thanks a lot for sharing this. I wonder if you got any support (or provided any support if you are in that position) from the side of your regulators. Did they publish GPI’s that are easy to use? And yes, you are completely right – IAS 29 is very old standard and to me it seems a little outdated with regard to all the new standards in place – at least, thorough guidance is missing.
Having experienced IAS 29 for the second time in Zimbabwe, what I can say is a lot of people see the application of the standard as a box ticking exercise. A lot of people dont really understand the logic behind the standard and the standard itself. The standard is merely applied for IFRS compliance sake. The standard is a lot of work for both preparers and auditors thus costly (Increased training costs, audit fees, time etc). Its really hectic especially when its first time adoption. I think the main reason is that there is no much guidance in the standard which leaves room for a lot of judgement, thus sometimes disagreements. However I find the SFP and SCI to take more time than the cashflow statement. I personally have been using the method you shared in one of your cashflow statement articles for historic numbers. The most it took me to complete and balance an IAS29 cashflow statement is 30mins using that approach. Thank you for that. I really to read more of your articles.
thank you – that’s what I thought – that the application is very difficult because there is quite little guidance around. Well, I am quite sure we will see similar situations in other countries too (let’s hope not!).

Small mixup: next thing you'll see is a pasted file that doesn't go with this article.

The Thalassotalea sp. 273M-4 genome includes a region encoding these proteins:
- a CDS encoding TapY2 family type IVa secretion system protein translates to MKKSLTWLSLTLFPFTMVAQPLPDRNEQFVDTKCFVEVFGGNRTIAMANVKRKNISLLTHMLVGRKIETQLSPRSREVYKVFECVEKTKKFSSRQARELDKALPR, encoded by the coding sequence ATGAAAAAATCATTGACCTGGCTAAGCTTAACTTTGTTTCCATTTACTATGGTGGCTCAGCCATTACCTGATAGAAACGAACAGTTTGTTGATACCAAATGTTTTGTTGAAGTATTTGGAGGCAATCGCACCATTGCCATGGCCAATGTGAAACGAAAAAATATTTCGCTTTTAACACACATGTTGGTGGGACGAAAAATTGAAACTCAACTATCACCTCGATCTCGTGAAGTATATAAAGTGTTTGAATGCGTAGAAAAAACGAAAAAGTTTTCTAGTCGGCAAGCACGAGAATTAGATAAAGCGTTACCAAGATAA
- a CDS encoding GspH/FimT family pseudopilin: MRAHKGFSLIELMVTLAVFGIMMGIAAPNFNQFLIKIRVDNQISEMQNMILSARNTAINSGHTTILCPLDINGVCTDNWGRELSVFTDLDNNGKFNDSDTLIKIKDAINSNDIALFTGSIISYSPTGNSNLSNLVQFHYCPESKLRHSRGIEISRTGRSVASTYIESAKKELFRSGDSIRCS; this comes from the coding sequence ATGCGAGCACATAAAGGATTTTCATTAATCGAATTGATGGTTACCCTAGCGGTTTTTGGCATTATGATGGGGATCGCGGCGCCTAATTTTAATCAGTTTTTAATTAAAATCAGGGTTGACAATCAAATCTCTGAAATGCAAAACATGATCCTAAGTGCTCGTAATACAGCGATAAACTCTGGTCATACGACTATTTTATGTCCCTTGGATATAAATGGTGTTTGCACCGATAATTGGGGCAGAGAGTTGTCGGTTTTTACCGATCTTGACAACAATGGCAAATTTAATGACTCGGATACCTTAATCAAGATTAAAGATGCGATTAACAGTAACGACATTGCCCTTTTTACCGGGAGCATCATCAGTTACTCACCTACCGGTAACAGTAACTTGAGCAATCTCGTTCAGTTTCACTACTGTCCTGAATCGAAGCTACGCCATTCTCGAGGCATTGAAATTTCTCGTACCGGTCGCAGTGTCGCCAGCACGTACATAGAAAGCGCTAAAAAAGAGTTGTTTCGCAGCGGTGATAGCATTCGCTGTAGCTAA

I am a Lebanese young women who got her dip in ifr feb 2020, i am among the few lucky ones that was able to get to Canada as a permanent resident june 2021. my pension which used to be worth over 30K usd for the last years i have worked is worth more like 1500$ today and by the time i collect it won’t be worth anything. I used to earn over 3500$ In 2019, and on april 2021 i was barely getting paid 300$ worth in Lebanese Pounds. This catastrophic loss of money value was not hidden but postponed through financial modeling used by bank du Liban throughout 20 years, as the government was still supporting the local currency by new debts. With the absence of debts the currency uncovered some of its true value, add to it beirut explosion, corona and corruption , the loss is unbearable. I have just began to read the article and once i am through with it , i will be providing another comment.
I am grateful that you shared your experience. It is painful to read… that must simply be horrible. Well, I don’t want to provide any economic advice here, but it is obvious that savers in local currency are the worst off. Wishing you all the best!
This is a very helpful article, much appreciated. We will be applying IAS 29 on our subsidiaries in Lebanon. My only query is as follows: We have a lot of non-monetary assets, now applying IAS 29 the value of non-monetary assets will increase which makes me think it will lead to a gain on P&L (DR Non-Monetary Assets CR P&L).
In this case, I am struggling to understand the intuitive logic of net-monetary gain/loss? Where is the loss from loss of purchasing power?
Hi Asad, you hit the point. As I was writing this article, this also struck me – what is presented as a gain on non-monetary assets, in fact that’s not a gain in real life. In fact that’s just how much it takes to preserve the same purchasing power in a hyperinflated currency. As for monetary assets, you do not present anything (as you do not restate them), but exactly they lost their purchasing power, isn’t it?